In this [Daphne] was unlike Anna, who at a moment of tension let out oaths and obscenities with a helpless delicate air. Where Anna, for instance, would call a person a bitch, Daphne would call the person an old cat. Daphne’s person was sexy, her conversation irreproachably chaste. (188)

So delicious! I love the observations and keen insight Bowen displays – which is cleverly self-referenced in all the talk about keeping a journal. The act of Portia writing down her innocent, and therefore, perspicuous observations is taken as a near act of war. This novel was published in 1938, but the attention to female dispositions and attitudes is notable. Bowen’s descriptions of the various types of women that populate this novel are wonderful, down to the details of how they approach food, one “making a plunge for the marmalade,” (185) or some other fantastically illustrative sketch.

“If you were half as heartless as you make out, you would be an appallingly boring woman.” (318)

When the novel reaches its crisis it is Anna who while answering how she would feel if she were Portia, calls out the crux of the book. The cruel, crushing, corruption of one’s heart by societal mores….and for what?

“Boredom, oh such boredom, with a sort of secret society about nothing, keeping on making little signs to each other. Utter lack of desire to know what it is about. Wish that someone would blow a whistle and make the whole thing stop. Wish to have my own innings. Contempt for married people, keeping on playing up. Contempt for unmarried people, looking cautiously and touchy. Frantic, frantic desire to be handled with feeling…”

To be handled with feeling…because the alternative, as the character of Anna proves, is certain death to the thing we most dearly cherish: our hearts.

*title from page 385: “Happy that few of us are aware of the world until we are already in league with it.”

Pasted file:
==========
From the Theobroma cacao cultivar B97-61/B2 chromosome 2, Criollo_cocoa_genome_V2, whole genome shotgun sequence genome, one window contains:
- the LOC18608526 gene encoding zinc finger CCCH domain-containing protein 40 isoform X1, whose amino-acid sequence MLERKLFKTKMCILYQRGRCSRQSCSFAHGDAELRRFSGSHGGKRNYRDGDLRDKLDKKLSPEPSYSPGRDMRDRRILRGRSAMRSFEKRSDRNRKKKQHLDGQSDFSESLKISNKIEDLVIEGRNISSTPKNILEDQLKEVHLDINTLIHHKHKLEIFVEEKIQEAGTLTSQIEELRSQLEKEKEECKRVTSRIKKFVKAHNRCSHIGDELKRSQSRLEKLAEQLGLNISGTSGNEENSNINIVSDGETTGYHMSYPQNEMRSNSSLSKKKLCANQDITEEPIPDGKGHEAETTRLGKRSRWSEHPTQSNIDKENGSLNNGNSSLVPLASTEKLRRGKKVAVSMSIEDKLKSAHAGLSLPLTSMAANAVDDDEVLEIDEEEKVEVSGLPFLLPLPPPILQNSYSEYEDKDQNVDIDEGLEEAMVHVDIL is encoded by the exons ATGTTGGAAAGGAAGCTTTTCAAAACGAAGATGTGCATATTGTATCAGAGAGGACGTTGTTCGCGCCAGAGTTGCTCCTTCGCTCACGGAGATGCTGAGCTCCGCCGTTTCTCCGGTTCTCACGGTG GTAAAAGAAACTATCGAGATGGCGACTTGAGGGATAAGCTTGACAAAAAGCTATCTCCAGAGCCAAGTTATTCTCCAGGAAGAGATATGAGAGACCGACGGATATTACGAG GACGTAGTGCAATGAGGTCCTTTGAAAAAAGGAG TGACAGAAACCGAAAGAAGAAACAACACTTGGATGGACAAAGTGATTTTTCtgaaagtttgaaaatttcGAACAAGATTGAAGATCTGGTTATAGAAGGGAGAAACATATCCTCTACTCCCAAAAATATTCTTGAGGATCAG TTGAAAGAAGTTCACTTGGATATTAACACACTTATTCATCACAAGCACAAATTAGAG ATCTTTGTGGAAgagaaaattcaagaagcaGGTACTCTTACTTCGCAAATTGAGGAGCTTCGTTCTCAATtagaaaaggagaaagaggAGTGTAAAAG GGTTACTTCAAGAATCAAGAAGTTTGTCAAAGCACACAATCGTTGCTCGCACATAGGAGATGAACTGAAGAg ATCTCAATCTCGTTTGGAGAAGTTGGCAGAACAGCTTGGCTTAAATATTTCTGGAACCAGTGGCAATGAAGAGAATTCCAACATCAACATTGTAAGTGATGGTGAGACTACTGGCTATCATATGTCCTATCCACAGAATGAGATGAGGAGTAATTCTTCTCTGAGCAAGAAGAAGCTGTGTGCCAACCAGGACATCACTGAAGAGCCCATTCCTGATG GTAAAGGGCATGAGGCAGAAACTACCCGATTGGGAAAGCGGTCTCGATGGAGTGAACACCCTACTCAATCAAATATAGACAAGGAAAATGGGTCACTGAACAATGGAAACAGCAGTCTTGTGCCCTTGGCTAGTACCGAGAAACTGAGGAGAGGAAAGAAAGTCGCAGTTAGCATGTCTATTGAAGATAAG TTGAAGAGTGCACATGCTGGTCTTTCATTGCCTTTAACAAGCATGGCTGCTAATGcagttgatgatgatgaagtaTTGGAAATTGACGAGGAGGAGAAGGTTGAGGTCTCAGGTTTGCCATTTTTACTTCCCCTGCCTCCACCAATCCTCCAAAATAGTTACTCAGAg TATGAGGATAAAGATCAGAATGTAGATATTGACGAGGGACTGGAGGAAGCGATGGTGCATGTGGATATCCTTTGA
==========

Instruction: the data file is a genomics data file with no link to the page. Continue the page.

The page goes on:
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It only takes a tiny effort to break any of the doors here off their hinges. Franz Kafka, The Trial

IMG_0127It is an odd and curious thing to change your name. My preference, despite the evidence, for simplicity, helped sway the day years ago in a NYC courthouse. At the time, applying for a marriage license, I thought it was simply easier for everyone to have the same name. I had wanted to preserve my “maiden” name, but just in the form of a middle name. However, that idea was dismissed in an act of precedent-setting offended certitude. It took me many years to get used to the new name, and in truth there was some mourning involved. Years later, when I left, in an act of offended irony I was told to give it back.

It is not necessary to accept everything as true, one must only accept it as necessary.’ ‘A melancholy conclusion,’ said K. ‘It turns lying into a universal principle.’

After going back and forth on the issue and letting the most obvious day to make the change pass, I was unexpectedly consumed with conviction on the subject. The other morning, I was back in a court house.

What I find most interesting about The Trial, (speaking of the exquisite pain of bureaucratic Kafka-esque hell) is the fact that it was unfinished. Kafka hadn’t wanted it to be published unfinished, in fact he asked that his papers be burnt posthumously. I didn’t know that as I read it, a few years back, only after when I read the forward. But all during the book, the story felt uncombed. And yet, it somehow fits. It’s like you could never perfect the inanity because that’s part of it.

I downloaded, filled out, and left on the kitchen table, all of the required forms. It wasn’t until that moment of feeling naked as I put my belt back on in front of an audience of security guards at the metal detector, that I suddenly saw the forms in my head, innocently lying on the table. Sigh. I refilled out the forms in the hall and waited, reading a book as I leaned up against the beige scratched wall. One of my forms was a fee waiver because, with complete disregard for my nerves, the thing cost some hundred and a lot of dollars to achieve. But I would take it on the chin, file the form and hope for it to be waived – if I had to pay, that would be my punishment for being so stupid for not doing it before. Finally, oh sweet Jesus , finally I was called in to go through the forms, hold up my right hand, show my ID, so that I could then be released to the clerk’s office on the second floor.